Potential GL's (George Lucases) also have access to generic stats for Nelwyns, Galladoorn Knights, Nockmaar Soldiers, Fairies, Brownies, Trolls, the Eborsisk Dragon, Death Dogs, Bavmorda's Druids and some Cyclops that Madmartigan supposedly tangled with just prior to getting thrown in the "crow's cage" by a bunch of bandits.  It's these little Rosencrantz & Guildenstern Are Dead  details that makes the Sourcebook a fun read, even for casual fans like me.  

Beyond the specific numbers, there's also a twelve-page "Gazetteer" section which provides even more esoteric details.  Readers will find in-game interpretations on Magic Acorns, Cherlindrea's Wand, The Bones, The Book of Magic and that laziest of plot devices, The Dust of Broken Heart.  Fun fact: the Dust is made from "powdered fairy wings".  Seems legit.    

Additional chrome is provided for individual Spells such as Transformations and The Ritual of Obliteration.  In fact, Allen Varney's retcon on Bavmorda's slow, inefficient and plot-convenient Ritual does more to cure the film's scripted stupidity then anything else I've read.  "Scholars, wondering why Bavmorda did not simply kill the infant, have come to believe that Elora, as a highly magical being, may have some special power of 'return'" he writes, tongue firmly planted in cheek.           

Finally, we're treated to six pages about "The World of Willow", including brief but evocative write-ups on the Rivers Freen and Troon, the Nelwyn Valley, the Wilderness, Tir Asleen, Nockmaar and the Northern Wastes, and Galladoorn.  Perhaps most intriguing are the "unexplored" reaches of the realm.  Cashmere is descibed as "a far-off and shadowy land...rumored to be ruled by potentates of awesome wealth".  The realms beyond the northern wastes and Nockmaar mountains are also given some scant but inspiring details.     

The book also features eight pages of color stills from the film and additional black and white sketches by Janet J. Kramer.  Even though most of the art is pretty utilitarian (particularly the terrible "portraits" which accompany each character description), there are about three or four decent pieces including this vaguely David A. Trampier / Jeff Dee-esque goodie of Ms. Bavmorda:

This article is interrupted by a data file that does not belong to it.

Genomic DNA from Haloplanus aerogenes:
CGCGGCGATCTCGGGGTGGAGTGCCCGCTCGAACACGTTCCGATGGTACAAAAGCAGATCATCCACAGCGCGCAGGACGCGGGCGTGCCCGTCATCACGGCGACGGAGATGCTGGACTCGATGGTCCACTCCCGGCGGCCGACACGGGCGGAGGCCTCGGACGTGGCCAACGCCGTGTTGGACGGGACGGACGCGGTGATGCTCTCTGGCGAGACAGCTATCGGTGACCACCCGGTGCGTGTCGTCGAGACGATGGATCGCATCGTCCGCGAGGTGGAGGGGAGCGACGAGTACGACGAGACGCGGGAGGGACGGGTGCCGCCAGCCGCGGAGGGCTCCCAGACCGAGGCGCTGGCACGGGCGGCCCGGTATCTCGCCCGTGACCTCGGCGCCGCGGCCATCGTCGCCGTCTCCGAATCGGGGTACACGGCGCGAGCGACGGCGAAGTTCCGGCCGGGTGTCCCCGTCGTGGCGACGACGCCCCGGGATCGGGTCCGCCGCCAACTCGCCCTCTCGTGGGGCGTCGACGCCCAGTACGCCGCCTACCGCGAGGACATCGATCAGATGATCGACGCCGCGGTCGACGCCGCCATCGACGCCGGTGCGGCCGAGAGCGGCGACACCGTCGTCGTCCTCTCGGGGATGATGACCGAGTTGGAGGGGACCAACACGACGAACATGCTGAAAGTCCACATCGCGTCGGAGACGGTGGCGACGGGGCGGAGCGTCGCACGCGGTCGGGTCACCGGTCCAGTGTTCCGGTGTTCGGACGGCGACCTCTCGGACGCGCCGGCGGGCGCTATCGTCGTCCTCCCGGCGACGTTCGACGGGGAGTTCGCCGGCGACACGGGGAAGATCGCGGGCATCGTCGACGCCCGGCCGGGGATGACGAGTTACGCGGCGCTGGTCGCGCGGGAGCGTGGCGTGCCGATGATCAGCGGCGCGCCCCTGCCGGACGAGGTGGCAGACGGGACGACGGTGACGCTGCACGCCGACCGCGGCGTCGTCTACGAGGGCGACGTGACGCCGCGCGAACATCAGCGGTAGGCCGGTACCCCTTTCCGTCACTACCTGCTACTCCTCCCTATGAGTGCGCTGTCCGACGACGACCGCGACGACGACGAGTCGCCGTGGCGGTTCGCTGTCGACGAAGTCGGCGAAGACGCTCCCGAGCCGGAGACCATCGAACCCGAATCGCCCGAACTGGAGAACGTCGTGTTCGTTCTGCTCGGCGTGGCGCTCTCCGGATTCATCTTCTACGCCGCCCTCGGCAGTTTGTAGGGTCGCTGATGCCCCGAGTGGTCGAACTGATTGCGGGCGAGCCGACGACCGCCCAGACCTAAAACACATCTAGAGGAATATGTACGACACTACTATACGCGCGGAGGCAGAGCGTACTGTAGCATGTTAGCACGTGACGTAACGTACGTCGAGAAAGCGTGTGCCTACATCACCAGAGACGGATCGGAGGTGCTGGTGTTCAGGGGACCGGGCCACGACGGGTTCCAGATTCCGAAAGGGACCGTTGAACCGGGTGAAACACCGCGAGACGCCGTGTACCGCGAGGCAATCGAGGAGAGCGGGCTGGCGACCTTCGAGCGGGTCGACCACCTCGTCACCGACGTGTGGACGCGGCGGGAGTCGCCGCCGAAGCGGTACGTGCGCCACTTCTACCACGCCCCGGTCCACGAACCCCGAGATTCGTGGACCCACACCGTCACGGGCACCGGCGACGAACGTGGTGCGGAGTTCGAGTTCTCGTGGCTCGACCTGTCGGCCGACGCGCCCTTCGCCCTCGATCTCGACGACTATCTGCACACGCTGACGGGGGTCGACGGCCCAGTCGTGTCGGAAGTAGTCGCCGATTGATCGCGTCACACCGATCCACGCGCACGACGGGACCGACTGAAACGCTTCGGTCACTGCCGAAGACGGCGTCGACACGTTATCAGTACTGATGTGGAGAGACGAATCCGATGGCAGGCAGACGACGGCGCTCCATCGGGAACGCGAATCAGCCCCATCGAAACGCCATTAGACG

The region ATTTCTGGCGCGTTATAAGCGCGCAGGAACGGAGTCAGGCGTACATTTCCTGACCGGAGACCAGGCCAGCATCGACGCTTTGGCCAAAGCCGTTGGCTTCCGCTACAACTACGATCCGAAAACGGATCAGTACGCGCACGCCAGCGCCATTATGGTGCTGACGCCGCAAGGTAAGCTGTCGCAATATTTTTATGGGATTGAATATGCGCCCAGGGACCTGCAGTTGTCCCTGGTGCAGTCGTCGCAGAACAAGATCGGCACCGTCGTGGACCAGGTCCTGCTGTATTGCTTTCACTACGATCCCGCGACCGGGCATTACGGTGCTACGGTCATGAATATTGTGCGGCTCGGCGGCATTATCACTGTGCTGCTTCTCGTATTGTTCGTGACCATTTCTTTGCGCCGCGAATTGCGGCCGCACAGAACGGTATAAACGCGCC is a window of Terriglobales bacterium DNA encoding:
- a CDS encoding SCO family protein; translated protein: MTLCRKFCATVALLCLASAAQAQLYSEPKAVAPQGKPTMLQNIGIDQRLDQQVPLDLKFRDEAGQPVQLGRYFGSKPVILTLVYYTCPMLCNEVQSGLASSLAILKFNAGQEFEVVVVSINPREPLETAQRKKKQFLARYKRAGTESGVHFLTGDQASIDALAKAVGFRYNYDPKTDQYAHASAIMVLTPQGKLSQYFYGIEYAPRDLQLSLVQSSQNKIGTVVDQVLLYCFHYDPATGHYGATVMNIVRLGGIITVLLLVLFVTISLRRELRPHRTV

If you're a Willow fan this Sourcebook is a must-find.  If you're a Willow fan and you also play fantasy RPG's, this is tailor made for you.  Anybody expecting Planescape or Hârn levels of detail will be sorely disappointed, but anyone who digs the movie will be amused by the additional chrome and fill-in-the-blank backstories.

The last line of the Sourcebook pretty much sums it up for me: "There is room for a dozen kingdoms yet to be found, and for adventures plenty."

The Willow Sourcebook scores four pecks outta six.  

Note: gratuitous Gygaxian plug.  

Sunday, January 13, 2013

Mad Skillz: An Embryonic Proficiency System for "D&D" and "Pathfinder"

On the rare occasion when I've had an opportunity to play an RPG over the past few years, it's invariably been either D&D 3/3.5 or Pathfinder.  I've noticed that one of the main things that seems to confound newer players about these two systems are the rules governing Skills.

Although many OSR bloggers like James Maliszewski raise some solid points about the downside of any Skill system, I still like the idea in theory because it gives players an opportunity to flesh out their Characters a bit.  On the other hand, I also have a raging grudge-on for every Skill system I've encountered because:
  1. Characters are given a generic dollop of Skill points whenever you reach a new level based on class.
  2. Skill development often has little or nothing to do with "practice" or in-game usage.  
  3. For new players the Skill block on the front page of the Character Sheet takes up too much real estate and looks like Neil Degrasse Tyson's daily "Things To Do" list.  
So I'm gonna implement the following system and what happens.  As a disclaimer, it's probably an amalgam of ideas I've gleaned from OSR blog posts and Google+ RPG discussion threads with my own connective tissue added for good measure.  If you helped inspire this idea, you know who you are. And thanks, BTW. 

  1. First off, multiply a Character's six attributes by five to generate a percentage.  Taking Jacinda the Irresistible from my previous example, her base Skill percentages would look like this: STR 13 (65%) DEX 16 (80%) CON 10 (50%) INT 9 (45%) WIS 10 (50%) CHA 13 (65%)
  2. Use 3/3.5 rules to determine what "Key Ability" to use when a Character attempts to do something.  For example, if a player tries to Intimidate an NPC, this would fall under the dominion of Charisma.
  3. Have them roll percentage die to see if they succeed.  As the DM you can declare that certain things can't be attempted untrained (like "Disable Device" for example).  Alternately you can also assign bonuses or penalties to the attempt.  If the dude that Jacinda is trying to Intimidate is a real milquetoast, then give her a 10% bonus!  Is he the evil Prince's right-hand man and knows that he'll be reduced to atoms if he blabs?  Nail her with a -20 penalty! 
  4. Regardless of whether or not the attempt worked, instruct the player to write the name of the Skill, their Base Percentage and a single "tic" on their Character Sheet.  Every time they use that Skill in-game, get them to add a "tic".  At the end of the session, have them roll percentage dice.  If they roll under the number of tics, they get to reset their current tally to "0" and then increase their base percentage by one!  If they failed to roll under the number of tics, then this count carries over to the next session and can be increased.